11 Authentic Russian News Resources All Learners Should Know

Watching and reading the news is a great way to learn Russian. It gives you a Russian language cultural perspective while learning about current events in the Russian speaking world at the same time.

Not sure where to look? Check out these 11 resources, ranging from Russian national news websites to podcasts for language learners.


11 Russian News Resources for Learners

Real Russian news is easy to access these days, but you have to know where to look. Try these 9 news outlets for some fresh insight from the Russian perspective.



TASS, the Russian-government-owned news channel, is the fourth-largest news agency in the world. Though you can toggle between the Russian and English versions of the site, the stories don’t appear in the exactly the same places on the screen in each version.

However, you can search for the English version of a Russian story to help you learn more difficult terms or those you can’t figure out through context.

2. Известия


Back in Soviet times, Известия represented the views of the government. Today, this privately owned agency is Russia’s most-read daily paper. Its free online website offers sections familiar to any newspaper reader: politics, economics, sports, culture.

You can start with a straight news story about a current event, read some of the opinion pieces listed on the right side of the screen, or learn about what historical events occurred on the current date.

3. BBC News Russian Service


The BBC Russian Service is another news outlet with a long history. First broadcast over the radio waves in 1946, the BBC moved the Russian service to an online-only format in 2011.

Like Известия, this website also offers news in all the familiar topics, but this time, from a British/Western perspective. The BBC also offers a weekend news roundup show, «Пятый этаж». This broadcast is also available as a downloadable podcast, you can listen to it at your leisure, as many times as you’d like.

4. Вокруг света


Вокруг света is sort of the Russian version of a National Geographic-type monthly publication. In print since 1861, this magazine publishes stories that are more human interest or analysis than breaking news. For example, you can learn about the opening of the new Gotthard Road Tunnel in Switzerland.

Check out the photos of the day where you can not only enjoy the beautiful photography but also practice translating the short captions for each shot.

5. Oгонёк


First published in 1899, Oгонёк, which means “little flame,” is one of the oldest weekly magazines in Russia. The publication reached its peak of popularity in the 1980s during the time of perestroika and glastnost, thanks to its pro-Western, pro-capitalism lean. Today, it still offers strong reporting on world issues.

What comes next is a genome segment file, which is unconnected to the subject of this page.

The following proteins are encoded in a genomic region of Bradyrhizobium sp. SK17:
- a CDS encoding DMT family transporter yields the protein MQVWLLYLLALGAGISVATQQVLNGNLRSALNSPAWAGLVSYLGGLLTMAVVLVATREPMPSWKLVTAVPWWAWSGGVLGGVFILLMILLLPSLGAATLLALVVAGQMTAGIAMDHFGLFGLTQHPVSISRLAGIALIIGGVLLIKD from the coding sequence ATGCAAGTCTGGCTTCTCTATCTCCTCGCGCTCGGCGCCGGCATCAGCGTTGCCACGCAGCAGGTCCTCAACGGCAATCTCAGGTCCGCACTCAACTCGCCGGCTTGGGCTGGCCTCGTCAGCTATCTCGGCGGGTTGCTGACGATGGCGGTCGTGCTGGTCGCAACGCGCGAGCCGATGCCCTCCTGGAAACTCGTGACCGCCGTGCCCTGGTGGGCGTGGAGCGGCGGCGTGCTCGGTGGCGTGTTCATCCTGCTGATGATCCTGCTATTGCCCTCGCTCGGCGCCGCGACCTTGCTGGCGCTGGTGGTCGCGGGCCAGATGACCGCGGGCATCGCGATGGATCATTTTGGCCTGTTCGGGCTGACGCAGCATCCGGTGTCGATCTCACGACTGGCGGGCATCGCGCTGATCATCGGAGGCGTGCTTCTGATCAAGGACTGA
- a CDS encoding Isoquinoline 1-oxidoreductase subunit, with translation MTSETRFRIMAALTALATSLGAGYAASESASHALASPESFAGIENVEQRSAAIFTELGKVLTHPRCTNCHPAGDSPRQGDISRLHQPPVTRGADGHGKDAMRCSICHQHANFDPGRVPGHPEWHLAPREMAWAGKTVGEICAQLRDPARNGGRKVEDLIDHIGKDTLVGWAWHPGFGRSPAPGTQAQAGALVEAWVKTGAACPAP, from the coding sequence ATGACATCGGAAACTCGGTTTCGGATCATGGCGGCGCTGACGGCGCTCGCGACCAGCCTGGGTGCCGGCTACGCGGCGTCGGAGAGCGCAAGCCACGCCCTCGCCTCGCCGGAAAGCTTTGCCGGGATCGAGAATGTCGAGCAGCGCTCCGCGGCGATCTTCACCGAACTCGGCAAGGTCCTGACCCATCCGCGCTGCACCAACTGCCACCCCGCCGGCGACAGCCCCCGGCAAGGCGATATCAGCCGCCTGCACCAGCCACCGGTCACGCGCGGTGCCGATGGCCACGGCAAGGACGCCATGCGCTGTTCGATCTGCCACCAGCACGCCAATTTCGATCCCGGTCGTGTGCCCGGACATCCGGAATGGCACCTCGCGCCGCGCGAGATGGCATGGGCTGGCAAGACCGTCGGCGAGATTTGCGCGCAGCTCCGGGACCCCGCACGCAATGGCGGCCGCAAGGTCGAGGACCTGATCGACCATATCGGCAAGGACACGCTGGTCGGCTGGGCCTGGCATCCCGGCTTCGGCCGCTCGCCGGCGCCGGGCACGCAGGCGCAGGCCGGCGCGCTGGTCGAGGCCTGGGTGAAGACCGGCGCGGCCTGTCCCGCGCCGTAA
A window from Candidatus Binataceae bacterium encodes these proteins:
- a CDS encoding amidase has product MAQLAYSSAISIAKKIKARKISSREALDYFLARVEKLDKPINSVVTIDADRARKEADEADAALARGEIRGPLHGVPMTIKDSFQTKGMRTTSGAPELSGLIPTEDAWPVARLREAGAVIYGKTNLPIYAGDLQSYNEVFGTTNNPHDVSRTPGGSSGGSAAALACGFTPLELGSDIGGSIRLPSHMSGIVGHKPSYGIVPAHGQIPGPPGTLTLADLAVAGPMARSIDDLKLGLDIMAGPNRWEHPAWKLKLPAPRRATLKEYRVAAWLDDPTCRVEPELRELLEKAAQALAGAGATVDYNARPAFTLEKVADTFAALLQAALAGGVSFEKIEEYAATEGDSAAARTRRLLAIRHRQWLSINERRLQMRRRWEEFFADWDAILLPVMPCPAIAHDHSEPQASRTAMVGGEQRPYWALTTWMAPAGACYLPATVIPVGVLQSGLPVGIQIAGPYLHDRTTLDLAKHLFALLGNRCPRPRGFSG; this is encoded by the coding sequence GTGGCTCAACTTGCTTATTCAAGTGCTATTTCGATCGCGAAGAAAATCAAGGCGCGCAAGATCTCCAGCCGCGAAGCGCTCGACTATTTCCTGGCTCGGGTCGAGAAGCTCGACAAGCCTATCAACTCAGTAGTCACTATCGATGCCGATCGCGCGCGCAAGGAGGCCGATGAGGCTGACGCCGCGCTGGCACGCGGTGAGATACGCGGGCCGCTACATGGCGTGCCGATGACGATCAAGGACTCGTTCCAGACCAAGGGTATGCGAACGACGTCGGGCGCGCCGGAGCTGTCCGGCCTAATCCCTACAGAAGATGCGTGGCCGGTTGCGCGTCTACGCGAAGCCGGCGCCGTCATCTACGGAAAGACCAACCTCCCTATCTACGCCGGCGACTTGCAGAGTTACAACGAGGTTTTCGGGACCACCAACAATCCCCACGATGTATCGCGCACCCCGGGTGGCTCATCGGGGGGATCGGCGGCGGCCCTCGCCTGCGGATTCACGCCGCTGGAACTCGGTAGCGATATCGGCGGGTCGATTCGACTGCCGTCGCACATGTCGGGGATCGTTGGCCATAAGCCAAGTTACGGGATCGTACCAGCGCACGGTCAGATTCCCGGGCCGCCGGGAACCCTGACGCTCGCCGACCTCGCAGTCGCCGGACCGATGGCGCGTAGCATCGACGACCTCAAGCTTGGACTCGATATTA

6. правда


Правда (Truth) has a bit of a complicated history. It used to be a very popular newspaper run by the Communist Party. However, a split in 1996 has led to there being two different newspapers under the same name: one run by the Communist Party and one that is privately owned and Russia’s first online newspaper. This Правда is the privately owned Правда. In spite of being privately owned, it is still accused of being a propaganda tool, so be sure to be a discerning reader.

Правда offers print stories, though some of the stories also have accompanying videos.

In addition to offering Russian language articles, there are printed articles in English. This is a great way for any beginning Russian learners to get a Russian take on events without the language barrier.

Slideshows like «Хорошего вам настроения!» (“Have a good mood!”) are particularly good for beginning learners. Each photo has a brief caption, so you won’t be overwhelmed by a lot of text. Plus, who can resist cute animal pics?

7. Вечерняя Москва


Вечерняя Москва (Evening Moscow) is a daily newspaper that has been published out of Moscow for over 90 years. It is not government-run, but it does have the government’s support, and this could influence the material.

Most news stories offer both printed text and an accompanying video.

Вечерняя Москва offers a lot of news stories focused on local culture and events. For instance, if you like cheese and fun, read or watch «Фестиваль „Сырные дни“ могут проводить в Москве ежегодно» (“Festival ‘Cheese Days’ are held annually in Moscow”) to learn more about the unique festival as well as some helpful vocabulary related to cheese and festivals.